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Catalytic converter thefts complicating ongoing auto parts shortage

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The ongoing parts shortage hitting the auto industry is becoming more complicated due to thieves who are going after key parts of cars like catalytic converters.

It could be adding to the delays to get the right parts in for repairs, as well as driving up the price.

A Kitchener business said he was the target of a catalytic converter theft on Sept. 21. Essential Image president Daniel Tuka recalled the moment he knew something was wrong with one of his company vehicles.

“My employee came in and started the truck, you could hear the rumbling coming from underneath it and we were shocked like, 'is there a hole in the muffler or something?’” Tuka said.

He decided to look underneath and quickly noticed it wasn’t the muffler that was the issue but instead, an entire catalytic converter was missing.

“They had completely sawed everything off underneath it,” Tuka explained. “I felt very violated.”

The catalytic converter was replaced, but not before he was faced with a financial setback and a delay to get it fixed.

“My vehicle cost nearly $5,000 to repair. And if you have a fleet of trucks it can be compounded even worse,” he said. “The materials and things like that are not readily available so we waited on parts and stuff like that.”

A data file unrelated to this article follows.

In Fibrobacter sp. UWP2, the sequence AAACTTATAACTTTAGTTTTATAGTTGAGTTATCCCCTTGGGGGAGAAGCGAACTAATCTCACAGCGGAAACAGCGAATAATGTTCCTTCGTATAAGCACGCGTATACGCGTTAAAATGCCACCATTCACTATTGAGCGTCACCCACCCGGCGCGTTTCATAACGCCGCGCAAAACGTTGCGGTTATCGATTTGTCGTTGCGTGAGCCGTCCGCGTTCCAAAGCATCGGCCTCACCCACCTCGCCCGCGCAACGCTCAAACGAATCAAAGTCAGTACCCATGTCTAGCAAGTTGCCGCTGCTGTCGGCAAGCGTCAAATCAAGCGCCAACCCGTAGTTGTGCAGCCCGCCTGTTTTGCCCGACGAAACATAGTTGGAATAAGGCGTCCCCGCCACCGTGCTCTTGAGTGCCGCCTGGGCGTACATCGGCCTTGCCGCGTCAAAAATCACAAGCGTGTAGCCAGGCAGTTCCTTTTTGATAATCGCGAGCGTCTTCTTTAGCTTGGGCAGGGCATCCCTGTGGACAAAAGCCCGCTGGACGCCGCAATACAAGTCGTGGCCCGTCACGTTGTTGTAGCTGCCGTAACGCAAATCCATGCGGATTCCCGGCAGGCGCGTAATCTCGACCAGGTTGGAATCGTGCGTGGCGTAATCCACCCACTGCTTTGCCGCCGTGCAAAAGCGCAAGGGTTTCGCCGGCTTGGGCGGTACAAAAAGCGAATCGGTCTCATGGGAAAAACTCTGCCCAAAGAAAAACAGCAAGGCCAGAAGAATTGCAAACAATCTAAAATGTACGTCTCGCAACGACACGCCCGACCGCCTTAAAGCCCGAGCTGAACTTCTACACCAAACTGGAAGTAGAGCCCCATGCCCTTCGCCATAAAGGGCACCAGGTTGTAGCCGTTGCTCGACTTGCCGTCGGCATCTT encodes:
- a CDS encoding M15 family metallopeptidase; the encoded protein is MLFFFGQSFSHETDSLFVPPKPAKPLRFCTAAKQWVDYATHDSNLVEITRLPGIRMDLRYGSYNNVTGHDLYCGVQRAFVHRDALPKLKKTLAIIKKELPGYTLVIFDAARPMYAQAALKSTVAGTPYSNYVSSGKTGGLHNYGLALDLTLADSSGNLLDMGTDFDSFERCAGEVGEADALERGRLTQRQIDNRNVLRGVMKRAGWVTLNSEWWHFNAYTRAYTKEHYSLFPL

Waterloo regional police data shows 634 catalytic converter thefts and attempts between Jan. 1 to Oct. 7 last year. In 2022 during that same timeframe, there have been 237.

While it appears to be happening less often, people are still being targeted and for some it could be happening more than once.

Tuka no longer has the security footage from the night of Sept. 21 when the first incident happened. But when CTV News went to interview Tuka at his office, he was scrolling through footage and realized the same person may have made another attempt at stealing parts on a different truck.

“This is the first time seeing he came back the following night,” said Tuka, as he watched security footage from the overnight hours of Sept. 22.

He believed the person in the footage was wearing the same clothing and backpack as the suspect from the previous night. Tuka said on Sept. 22 the person in the security footage left damage to a vehicle but did not leave with a catalytic converter. 

With no way to keep thieves from coming on the property, Tuka said his biggest worry is that they’ll keep coming back.

“Once they strike once, they know you're going to be having someone repair it and they possibly will be coming back into our neighbourhood again,” Tuka said.

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